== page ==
The "green algae" is the most diverse group of algae, with more than 7000 species growing in a variety of habitats. The "green algae" is a paraphyletic group because it excludes the Plantae. Like the plants, the green algae contain two forms of chlorophyll, which they use to capture light energy to fuel the manufacture of sugars, but unlike plants they are primarily aquatic. Because they are aquatic and manufacture their own food, these organisms are called "algae," along with certain members of the Chromista, the Rhodophyta, and photosynthetic bacteria, even though they do not share a close relationship with any of these groups.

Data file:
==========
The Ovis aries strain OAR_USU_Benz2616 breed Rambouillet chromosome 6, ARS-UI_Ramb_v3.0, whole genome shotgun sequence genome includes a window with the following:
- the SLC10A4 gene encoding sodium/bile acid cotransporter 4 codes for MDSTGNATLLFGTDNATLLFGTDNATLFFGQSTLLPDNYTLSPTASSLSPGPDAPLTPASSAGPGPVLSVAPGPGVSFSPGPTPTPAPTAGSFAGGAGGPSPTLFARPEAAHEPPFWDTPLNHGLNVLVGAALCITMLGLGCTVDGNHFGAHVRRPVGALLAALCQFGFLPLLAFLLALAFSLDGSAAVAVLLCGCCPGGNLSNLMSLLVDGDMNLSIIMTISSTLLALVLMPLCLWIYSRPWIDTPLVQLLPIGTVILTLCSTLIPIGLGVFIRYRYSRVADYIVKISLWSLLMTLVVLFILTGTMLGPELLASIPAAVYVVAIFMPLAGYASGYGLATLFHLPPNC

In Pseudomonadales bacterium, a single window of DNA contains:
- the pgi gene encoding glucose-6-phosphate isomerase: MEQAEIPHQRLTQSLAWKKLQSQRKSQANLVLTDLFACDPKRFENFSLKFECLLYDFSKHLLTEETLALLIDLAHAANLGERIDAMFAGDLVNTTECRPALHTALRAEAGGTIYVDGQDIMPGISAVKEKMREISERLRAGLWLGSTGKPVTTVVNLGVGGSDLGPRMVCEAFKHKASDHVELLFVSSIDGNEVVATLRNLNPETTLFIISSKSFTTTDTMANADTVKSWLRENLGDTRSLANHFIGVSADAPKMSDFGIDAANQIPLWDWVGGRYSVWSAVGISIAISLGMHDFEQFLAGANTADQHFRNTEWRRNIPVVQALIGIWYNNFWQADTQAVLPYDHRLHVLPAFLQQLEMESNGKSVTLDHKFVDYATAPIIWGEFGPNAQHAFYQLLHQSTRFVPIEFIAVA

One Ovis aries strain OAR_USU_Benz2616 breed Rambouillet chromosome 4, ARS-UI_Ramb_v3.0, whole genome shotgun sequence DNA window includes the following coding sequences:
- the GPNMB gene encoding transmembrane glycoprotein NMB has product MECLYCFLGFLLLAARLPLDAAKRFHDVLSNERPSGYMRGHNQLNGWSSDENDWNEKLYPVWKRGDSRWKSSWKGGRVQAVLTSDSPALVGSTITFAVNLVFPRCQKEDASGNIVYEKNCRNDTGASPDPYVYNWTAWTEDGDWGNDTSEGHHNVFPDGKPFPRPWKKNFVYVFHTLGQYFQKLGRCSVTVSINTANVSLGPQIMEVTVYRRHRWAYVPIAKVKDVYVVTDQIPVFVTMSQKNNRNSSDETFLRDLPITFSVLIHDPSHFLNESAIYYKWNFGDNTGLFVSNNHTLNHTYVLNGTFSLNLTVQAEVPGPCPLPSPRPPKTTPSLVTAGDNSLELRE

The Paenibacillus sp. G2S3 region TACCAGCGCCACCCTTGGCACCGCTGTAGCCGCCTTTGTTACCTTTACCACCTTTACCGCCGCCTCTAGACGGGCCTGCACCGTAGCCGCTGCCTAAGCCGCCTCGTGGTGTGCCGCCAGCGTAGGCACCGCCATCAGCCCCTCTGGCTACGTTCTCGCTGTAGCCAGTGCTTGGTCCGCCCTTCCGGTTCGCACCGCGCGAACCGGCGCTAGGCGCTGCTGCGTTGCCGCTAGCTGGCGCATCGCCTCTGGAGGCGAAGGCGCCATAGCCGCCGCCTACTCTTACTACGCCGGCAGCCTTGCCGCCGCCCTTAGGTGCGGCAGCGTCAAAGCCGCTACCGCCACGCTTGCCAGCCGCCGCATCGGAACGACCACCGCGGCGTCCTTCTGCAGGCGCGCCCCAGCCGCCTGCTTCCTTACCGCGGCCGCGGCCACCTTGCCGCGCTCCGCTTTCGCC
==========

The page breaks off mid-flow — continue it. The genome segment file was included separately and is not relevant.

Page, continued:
The above picture shows a dense growth of sea lettuce (Ulva), growing in a tide pool at the Berkeley Marina. This is a marine species of "green algae" often found attached to rocks, and exposed at low tide.
Visit the Gallery of Prehistoric Seaweeds for an overview of marine plants that lived between 700 and 400 million years ago .
Image above is courtesy of Wikipedia, used with CC BY-SA 3.0
Visit Wisconsin for pictures of various green algae, or try the Protist Image Data Base for information about Chlamydomonas, Tetraselmis, Halosphaera, and Pyramimonas, which are all "green algae". Additional images of green algae are available from Tavole di Botanica sistematica.
Duke Univeristy maintains the Chlamydomonas Genetics Center, which includes databases and educational material.